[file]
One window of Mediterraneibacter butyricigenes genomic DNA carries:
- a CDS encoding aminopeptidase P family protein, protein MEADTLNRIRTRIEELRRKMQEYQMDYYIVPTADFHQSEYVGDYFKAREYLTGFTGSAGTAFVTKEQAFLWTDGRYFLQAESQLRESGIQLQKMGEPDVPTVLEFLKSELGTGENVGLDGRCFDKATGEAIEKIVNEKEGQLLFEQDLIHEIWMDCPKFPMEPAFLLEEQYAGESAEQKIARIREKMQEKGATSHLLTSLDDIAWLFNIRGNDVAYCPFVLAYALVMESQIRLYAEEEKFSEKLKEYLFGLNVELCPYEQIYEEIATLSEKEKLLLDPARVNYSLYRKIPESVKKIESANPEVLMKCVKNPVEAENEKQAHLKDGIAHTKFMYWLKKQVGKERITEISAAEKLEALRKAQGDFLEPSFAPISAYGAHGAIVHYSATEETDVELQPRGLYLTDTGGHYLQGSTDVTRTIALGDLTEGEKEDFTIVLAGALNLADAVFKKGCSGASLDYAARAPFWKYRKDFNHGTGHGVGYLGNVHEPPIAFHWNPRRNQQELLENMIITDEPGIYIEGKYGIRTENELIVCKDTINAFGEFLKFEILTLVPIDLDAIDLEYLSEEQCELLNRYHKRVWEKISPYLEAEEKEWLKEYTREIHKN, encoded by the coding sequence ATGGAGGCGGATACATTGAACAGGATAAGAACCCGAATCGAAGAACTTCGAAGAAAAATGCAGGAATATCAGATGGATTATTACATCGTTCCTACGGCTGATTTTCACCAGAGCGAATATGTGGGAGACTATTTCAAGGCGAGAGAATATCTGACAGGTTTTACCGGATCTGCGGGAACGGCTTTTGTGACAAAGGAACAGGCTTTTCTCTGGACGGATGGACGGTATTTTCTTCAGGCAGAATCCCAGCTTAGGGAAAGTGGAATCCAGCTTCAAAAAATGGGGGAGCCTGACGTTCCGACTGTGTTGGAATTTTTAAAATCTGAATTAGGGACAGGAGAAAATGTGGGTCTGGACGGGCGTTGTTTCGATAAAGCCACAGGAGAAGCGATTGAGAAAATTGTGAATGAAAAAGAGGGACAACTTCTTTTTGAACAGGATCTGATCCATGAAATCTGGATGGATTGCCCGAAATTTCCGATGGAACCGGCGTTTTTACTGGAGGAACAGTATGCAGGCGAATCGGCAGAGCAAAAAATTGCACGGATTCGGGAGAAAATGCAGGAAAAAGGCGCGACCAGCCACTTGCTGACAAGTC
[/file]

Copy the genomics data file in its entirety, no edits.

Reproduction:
One window of Mediterraneibacter butyricigenes genomic DNA carries:
- a CDS encoding aminopeptidase P family protein, protein MEADTLNRIRTRIEELRRKMQEYQMDYYIVPTADFHQSEYVGDYFKAREYLTGFTGSAGTAFVTKEQAFLWTDGRYFLQAESQLRESGIQLQKMGEPDVPTVLEFLKSELGTGENVGLDGRCFDKATGEAIEKIVNEKEGQLLFEQDLIHEIWMDCPKFPMEPAFLLEEQYAGESAEQKIARIREKMQEKGATSHLLTSLDDIAWLFNIRGNDVAYCPFVLAYALVMESQIRLYAEEEKFSEKLKEYLFGLNVELCPYEQIYEEIATLSEKEKLLLDPARVNYSLYRKIPESVKKIESANPEVLMKCVKNPVEAENEKQAHLKDGIAHTKFMYWLKKQVGKERITEISAAEKLEALRKAQGDFLEPSFAPISAYGAHGAIVHYSATEETDVELQPRGLYLTDTGGHYLQGSTDVTRTIALGDLTEGEKEDFTIVLAGALNLADAVFKKGCSGASLDYAARAPFWKYRKDFNHGTGHGVGYLGNVHEPPIAFHWNPRRNQQELLENMIITDEPGIYIEGKYGIRTENELIVCKDTINAFGEFLKFEILTLVPIDLDAIDLEYLSEEQCELLNRYHKRVWEKISPYLEAEEKEWLKEYTREIHKN, encoded by the coding sequence ATGGAGGCGGATACATTGAACAGGATAAGAACCCGAATCGAAGAACTTCGAAGAAAAATGCAGGAATATCAGATGGATTATTACATCGTTCCTACGGCTGATTTTCACCAGAGCGAATATGTGGGAGACTATTTCAAGGCGAGAGAATATCTGACAGGTTTTACCGGATCTGCGGGAACGGCTTTTGTGACAAAGGAACAGGCTTTTCTCTGGACGGATGGACGGTATTTTCTTCAGGCAGAATCCCAGCTTAGGGAAAGTGGAATCCAGCTTCAAAAAATGGGGGAGCCTGACGTTCCGACTGTGTTGGAATTTTTAAAATCTGAATTAGGGACAGGAGAAAATGTGGGTCTGGACGGGCGTTGTTTCGATAAAGCCACAGGAGAAGCGATTGAGAAAATTGTGAATGAAAAAGAGGGACAACTTCTTTTTGAACAGGATCTGATCCATGAAATCTGGATGGATTGCCCGAAATTTCCGATGGAACCGGCGTTTTTACTGGAGGAACAGTATGCAGGCGAATCGGCAGAGCAAAAAATTGCACGGATTCGGGAGAAAATGCAGGAAAAAGGCGCGACCAGCCACTTGCTGACAAGTC